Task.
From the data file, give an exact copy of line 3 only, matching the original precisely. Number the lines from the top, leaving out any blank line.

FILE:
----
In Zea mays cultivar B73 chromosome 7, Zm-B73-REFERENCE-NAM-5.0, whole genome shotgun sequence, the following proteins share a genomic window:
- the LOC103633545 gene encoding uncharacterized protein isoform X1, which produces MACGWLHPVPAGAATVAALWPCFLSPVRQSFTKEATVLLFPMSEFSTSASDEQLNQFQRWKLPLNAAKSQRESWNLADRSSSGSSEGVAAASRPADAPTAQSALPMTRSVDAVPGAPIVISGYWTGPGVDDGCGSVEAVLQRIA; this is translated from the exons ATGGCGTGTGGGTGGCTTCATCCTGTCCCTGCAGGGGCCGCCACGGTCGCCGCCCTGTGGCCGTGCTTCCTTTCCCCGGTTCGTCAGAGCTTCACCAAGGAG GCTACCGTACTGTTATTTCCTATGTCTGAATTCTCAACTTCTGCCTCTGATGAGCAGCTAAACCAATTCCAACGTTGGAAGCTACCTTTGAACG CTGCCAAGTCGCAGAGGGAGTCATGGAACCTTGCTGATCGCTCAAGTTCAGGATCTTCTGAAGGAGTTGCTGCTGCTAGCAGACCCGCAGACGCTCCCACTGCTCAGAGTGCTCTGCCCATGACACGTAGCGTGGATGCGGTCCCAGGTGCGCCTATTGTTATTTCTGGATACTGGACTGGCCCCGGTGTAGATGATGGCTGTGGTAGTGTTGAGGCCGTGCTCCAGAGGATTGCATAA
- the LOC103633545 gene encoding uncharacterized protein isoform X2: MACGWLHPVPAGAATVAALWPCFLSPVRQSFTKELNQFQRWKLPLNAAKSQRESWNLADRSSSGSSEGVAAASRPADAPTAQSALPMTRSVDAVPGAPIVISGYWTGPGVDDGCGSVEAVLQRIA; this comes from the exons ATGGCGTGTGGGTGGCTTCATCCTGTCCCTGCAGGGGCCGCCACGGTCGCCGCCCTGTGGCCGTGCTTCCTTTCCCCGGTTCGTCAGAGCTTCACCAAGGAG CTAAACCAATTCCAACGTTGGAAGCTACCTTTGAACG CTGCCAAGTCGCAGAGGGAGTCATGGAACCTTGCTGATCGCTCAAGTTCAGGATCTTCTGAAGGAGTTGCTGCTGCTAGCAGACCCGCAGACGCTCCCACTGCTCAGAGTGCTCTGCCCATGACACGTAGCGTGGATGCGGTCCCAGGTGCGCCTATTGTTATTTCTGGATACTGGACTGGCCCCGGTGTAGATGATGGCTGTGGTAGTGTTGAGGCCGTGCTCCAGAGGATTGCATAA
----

- the LOC103633545 gene encoding uncharacterized protein isoform X2: MACGWLHPVPAGAATVAALWPCFLSPVRQSFTKELNQFQRWKLPLNAAKSQRESWNLADRSSSGSSEGVAAASRPADAPTAQSALPMTRSVDAVPGAPIVISGYWTGPGVDDGCGSVEAVLQRIA; this comes from the exons ATGGCGTGTGGGTGGCTTCATCCTGTCCCTGCAGGGGCCGCCACGGTCGCCGCCCTGTGGCCGTGCTTCCTTTCCCCGGTTCGTCAGAGCTTCACCAAGGAG CTAAACCAATTCCAACGTTGGAAGCTACCTTTGAACG CTGCCAAGTCGCAGAGGGAGTCATGGAACCTTGCTGATCGCTCAAGTTCAGGATCTTCTGAAGGAGTTGCTGCTGCTAGCAGACCCGCAGACGCTCCCACTGCTCAGAGTGCTCTGCCCATGACACGTAGCGTGGATGCGGTCCCAGGTGCGCCTATTGTTATTTCTGGATACTGGACTGGCCCCGGTGTAGATGATGGCTGTGGTAGTGTTGAGGCCGTGCTCCAGAGGATTGCATAA